The well-known Human Development Index (HDI) goes beyond a single measure of well-being as it is constructed as a composite index of achievements in education, income, and health dimensions. However, it is argued that the above dimensions do not reflect the overall well-being, and new indicators should be included in its construction. This paper uses stochastic dominance spanning to test the inclusion of additional institutional quality (governance) dimensions to the HDI, and we examine whether the augmentation of the original set of welfare dimensions by an additional component leads to distributional welfare gains or losses or neither. We find that differently constructed indicators of the same institutional quality measure produce different distributions of well-being.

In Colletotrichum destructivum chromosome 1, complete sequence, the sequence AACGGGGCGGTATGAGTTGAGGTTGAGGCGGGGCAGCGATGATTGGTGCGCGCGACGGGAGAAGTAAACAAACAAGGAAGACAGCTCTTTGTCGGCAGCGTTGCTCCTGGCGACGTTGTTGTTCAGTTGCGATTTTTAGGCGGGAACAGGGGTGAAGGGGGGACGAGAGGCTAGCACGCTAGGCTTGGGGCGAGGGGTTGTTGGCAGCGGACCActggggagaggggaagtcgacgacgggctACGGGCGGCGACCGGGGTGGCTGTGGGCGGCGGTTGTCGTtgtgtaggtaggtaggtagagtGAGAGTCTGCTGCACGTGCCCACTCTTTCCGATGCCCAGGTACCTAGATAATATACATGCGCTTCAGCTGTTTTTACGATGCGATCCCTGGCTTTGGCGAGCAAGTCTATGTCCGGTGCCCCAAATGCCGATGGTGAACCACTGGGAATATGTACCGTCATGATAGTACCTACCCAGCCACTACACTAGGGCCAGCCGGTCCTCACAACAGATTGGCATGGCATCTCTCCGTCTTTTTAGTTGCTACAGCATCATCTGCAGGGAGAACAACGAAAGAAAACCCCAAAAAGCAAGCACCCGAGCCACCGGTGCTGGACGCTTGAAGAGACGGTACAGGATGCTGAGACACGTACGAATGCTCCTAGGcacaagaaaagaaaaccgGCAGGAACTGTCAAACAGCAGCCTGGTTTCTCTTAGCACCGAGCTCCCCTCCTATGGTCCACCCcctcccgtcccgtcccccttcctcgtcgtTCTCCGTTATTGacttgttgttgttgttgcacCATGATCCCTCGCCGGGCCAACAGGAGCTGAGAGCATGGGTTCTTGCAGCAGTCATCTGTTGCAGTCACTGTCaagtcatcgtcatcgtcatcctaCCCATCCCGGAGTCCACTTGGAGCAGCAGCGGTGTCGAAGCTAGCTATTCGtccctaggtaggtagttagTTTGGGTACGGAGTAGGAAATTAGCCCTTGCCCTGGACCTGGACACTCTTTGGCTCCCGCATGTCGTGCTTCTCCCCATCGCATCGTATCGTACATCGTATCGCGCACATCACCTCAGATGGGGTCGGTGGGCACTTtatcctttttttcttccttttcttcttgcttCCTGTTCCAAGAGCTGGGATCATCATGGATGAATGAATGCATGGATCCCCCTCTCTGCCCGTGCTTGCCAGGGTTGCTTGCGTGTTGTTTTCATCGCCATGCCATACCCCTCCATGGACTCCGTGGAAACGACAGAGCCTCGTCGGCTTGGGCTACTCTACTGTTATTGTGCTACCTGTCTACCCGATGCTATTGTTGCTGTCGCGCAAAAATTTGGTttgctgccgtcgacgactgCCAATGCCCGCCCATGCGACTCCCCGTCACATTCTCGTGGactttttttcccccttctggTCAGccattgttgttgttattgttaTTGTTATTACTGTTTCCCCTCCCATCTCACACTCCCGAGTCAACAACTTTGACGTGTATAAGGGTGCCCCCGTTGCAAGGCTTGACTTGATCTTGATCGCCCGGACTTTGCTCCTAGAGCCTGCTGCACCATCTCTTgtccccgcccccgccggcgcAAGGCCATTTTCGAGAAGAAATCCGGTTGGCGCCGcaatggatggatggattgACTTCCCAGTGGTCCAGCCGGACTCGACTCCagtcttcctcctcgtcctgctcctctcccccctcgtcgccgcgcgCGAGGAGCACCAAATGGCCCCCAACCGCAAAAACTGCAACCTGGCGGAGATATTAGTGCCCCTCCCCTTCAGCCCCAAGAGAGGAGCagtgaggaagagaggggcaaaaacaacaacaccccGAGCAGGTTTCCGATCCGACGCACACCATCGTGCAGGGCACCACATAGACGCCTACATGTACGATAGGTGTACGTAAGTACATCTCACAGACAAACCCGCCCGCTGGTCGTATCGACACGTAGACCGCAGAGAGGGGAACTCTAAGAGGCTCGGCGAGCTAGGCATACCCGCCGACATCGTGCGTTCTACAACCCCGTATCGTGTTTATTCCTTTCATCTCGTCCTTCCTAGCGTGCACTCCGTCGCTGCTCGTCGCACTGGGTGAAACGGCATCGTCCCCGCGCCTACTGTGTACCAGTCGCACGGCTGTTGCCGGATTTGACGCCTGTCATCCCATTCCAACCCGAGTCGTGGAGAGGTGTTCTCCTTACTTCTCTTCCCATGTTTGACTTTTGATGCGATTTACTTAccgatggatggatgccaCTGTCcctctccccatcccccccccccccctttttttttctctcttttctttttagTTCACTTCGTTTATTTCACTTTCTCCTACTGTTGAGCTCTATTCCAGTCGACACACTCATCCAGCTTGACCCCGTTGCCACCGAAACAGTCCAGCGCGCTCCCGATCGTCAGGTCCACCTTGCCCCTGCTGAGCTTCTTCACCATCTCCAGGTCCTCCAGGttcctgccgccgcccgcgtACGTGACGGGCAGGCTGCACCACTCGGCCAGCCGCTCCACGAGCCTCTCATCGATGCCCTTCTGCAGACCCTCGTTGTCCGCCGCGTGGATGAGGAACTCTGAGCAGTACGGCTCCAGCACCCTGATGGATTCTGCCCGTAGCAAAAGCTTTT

- Human development
- Stochastic dominance